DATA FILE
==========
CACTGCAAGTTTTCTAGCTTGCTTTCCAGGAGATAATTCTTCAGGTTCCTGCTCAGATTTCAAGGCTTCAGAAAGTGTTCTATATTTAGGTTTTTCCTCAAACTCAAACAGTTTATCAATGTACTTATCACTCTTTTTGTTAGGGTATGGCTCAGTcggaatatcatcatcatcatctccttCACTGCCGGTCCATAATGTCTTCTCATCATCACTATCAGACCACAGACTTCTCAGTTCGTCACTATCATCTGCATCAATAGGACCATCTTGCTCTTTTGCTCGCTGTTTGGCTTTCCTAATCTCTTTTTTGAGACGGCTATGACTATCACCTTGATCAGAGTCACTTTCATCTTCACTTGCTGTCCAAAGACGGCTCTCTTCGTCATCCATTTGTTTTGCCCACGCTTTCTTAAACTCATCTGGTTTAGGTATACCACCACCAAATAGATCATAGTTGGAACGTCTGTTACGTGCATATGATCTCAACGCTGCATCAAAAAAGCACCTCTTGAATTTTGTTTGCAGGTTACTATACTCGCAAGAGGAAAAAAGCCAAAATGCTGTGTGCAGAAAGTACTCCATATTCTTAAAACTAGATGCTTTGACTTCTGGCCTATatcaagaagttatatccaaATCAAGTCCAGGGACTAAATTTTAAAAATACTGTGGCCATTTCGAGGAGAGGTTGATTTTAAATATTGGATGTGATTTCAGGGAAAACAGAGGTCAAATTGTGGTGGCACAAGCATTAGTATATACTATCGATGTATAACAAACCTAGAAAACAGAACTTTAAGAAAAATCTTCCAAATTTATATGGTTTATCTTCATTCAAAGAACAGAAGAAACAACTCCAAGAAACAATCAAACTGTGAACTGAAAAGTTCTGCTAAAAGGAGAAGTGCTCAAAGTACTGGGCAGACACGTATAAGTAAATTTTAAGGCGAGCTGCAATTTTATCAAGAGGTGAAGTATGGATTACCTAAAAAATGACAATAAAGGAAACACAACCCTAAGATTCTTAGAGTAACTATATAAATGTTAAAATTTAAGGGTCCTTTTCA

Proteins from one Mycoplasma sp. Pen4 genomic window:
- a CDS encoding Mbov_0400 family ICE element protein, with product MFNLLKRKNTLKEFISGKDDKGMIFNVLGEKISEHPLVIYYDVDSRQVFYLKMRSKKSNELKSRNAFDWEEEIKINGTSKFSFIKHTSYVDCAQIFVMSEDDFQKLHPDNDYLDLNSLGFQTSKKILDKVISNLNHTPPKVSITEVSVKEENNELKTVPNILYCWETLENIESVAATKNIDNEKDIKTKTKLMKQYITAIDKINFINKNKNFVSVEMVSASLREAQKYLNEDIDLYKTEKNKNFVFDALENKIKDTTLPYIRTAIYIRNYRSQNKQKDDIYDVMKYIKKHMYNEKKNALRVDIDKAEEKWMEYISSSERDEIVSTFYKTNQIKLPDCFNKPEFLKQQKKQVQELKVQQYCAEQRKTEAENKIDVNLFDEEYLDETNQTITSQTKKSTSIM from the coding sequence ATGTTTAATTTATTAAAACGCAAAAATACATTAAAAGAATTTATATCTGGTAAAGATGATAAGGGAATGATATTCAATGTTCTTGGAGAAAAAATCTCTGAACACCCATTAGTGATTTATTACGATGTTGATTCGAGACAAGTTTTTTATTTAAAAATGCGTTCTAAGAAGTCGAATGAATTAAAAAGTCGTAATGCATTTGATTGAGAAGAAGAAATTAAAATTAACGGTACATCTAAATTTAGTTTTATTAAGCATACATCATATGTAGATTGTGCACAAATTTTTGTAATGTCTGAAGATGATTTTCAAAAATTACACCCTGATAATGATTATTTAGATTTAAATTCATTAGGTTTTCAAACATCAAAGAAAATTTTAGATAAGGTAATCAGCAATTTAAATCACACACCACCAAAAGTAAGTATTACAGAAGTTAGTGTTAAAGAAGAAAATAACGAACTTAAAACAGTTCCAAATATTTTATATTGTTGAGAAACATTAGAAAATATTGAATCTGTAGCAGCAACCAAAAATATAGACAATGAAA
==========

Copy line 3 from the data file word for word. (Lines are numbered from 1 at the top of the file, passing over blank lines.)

- a CDS encoding Mbov_0400 family ICE element protein, with product MFNLLKRKNTLKEFISGKDDKGMIFNVLGEKISEHPLVIYYDVDSRQVFYLKMRSKKSNELKSRNAFDWEEEIKINGTSKFSFIKHTSYVDCAQIFVMSEDDFQKLHPDNDYLDLNSLGFQTSKKILDKVISNLNHTPPKVSITEVSVKEENNELKTVPNILYCWETLENIESVAATKNIDNEKDIKTKTKLMKQYITAIDKINFINKNKNFVSVEMVSASLREAQKYLNEDIDLYKTEKNKNFVFDALENKIKDTTLPYIRTAIYIRNYRSQNKQKDDIYDVMKYIKKHMYNEKKNALRVDIDKAEEKWMEYISSSERDEIVSTFYKTNQIKLPDCFNKPEFLKQQKKQVQELKVQQYCAEQRKTEAENKIDVNLFDEEYLDETNQTITSQTKKSTSIM from the coding sequence ATGTTTAATTTATTAAAACGCAAAAATACATTAAAAGAATTTATATCTGGTAAAGATGATAAGGGAATGATATTCAATGTTCTTGGAGAAAAAATCTCTGAACACCCATTAGTGATTTATTACGATGTTGATTCGAGACAAGTTTTTTATTTAAAAATGCGTTCTAAGAAGTCGAATGAATTAAAAAGTCGTAATGCATTTGATTGAGAAGAAGAAATTAAAATTAACGGTACATCTAAATTTAGTTTTATTAAGCATACATCATATGTAGATTGTGCACAAATTTTTGTAATGTCTGAAGATGATTTTCAAAAATTACACCCTGATAATGATTATTTAGATTTAAATTCATTAGGTTTTCAAACATCAAAGAAAATTTTAGATAAGGTAATCAGCAATTTAAATCACACACCACCAAAAGTAAGTATTACAGAAGTTAGTGTTAAAGAAGAAAATAACGAACTTAAAACAGTTCCAAATATTTTATATTGTTGAGAAACATTAGAAAATATTGAATCTGTAGCAGCAACCAAAAATATAGACAATGAAA